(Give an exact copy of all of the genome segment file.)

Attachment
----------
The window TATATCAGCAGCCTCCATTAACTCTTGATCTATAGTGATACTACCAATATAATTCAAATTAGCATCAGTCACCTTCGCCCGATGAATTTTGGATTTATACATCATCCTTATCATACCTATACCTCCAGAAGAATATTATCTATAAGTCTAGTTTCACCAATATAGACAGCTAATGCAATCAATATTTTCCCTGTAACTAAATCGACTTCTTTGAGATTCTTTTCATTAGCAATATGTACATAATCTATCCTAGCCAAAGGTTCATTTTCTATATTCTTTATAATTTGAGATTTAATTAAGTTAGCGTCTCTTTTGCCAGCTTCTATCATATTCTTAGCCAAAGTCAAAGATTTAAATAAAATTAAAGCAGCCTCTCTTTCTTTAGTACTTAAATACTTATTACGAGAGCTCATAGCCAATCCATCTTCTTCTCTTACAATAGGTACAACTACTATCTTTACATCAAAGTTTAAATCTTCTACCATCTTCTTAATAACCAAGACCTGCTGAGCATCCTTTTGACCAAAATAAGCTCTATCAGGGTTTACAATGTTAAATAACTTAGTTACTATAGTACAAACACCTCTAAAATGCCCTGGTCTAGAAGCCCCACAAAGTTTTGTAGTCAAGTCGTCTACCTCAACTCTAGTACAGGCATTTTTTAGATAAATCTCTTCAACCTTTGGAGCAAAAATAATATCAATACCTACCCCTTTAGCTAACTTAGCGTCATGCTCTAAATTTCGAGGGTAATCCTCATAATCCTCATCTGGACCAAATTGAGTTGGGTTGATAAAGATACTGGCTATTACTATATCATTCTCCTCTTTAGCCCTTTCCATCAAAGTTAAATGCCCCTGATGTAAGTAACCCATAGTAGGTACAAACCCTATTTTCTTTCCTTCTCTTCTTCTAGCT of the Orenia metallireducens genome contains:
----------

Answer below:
The window TATATCAGCAGCCTCCATTAACTCTTGATCTATAGTGATACTACCAATATAATTCAAATTAGCATCAGTCACCTTCGCCCGATGAATTTTGGATTTATACATCATCCTTATCATACCTATACCTCCAGAAGAATATTATCTATAAGTCTAGTTTCACCAATATAGACAGCTAATGCAATCAATATTTTCCCTGTAACTAAATCGACTTCTTTGAGATTCTTTTCATTAGCAATATGTACATAATCTATCCTAGCCAAAGGTTCATTTTCTATATTCTTTATAATTTGAGATTTAATTAAGTTAGCGTCTCTTTTGCCAGCTTCTATCATATTCTTAGCCAAAGTCAAAGATTTAAATAAAATTAAAGCAGCCTCTCTTTCTTTAGTACTTAAATACTTATTACGAGAGCTCATAGCCAATCCATCTTCTTCTCTTACAATAGGTACAACTACTATCTTTACATCAAAGTTTAAATCTTCTACCATCTTCTTAATAACCAAGACCTGCTGAGCATCCTTTTGACCAAAATAAGCTCTATCAGGGTTTACAATGTTAAATAACTTAGTTACTATAGTACAAACACCTCTAAAATGCCCTGGTCTAGAAGCCCCACAAAGTTTTGTAGTCAAGTCGTCTACCTCAACTCTAGTACAGGCATTTTTTAGATAAATCTCTTCAACCTTTGGAGCAAAAATAATATCAATACCTACCCCTTTAGCTAACTTAGCGTCATGCTCTAAATTTCGAGGGTAATCCTCATAATCCTCATCTGGACCAAATTGAGTTGGGTTGATAAAGATACTGGCTATTACTATATCATTCTCCTCTTTAGCCCTTTCCATCAAAGTTAAATGCCCCTGATGTAAGTAACCCATAGTAGGTACAAACCCTATTTTCTTTCCTTCTCTTCTTCTAGCT of the Orenia metallireducens genome contains: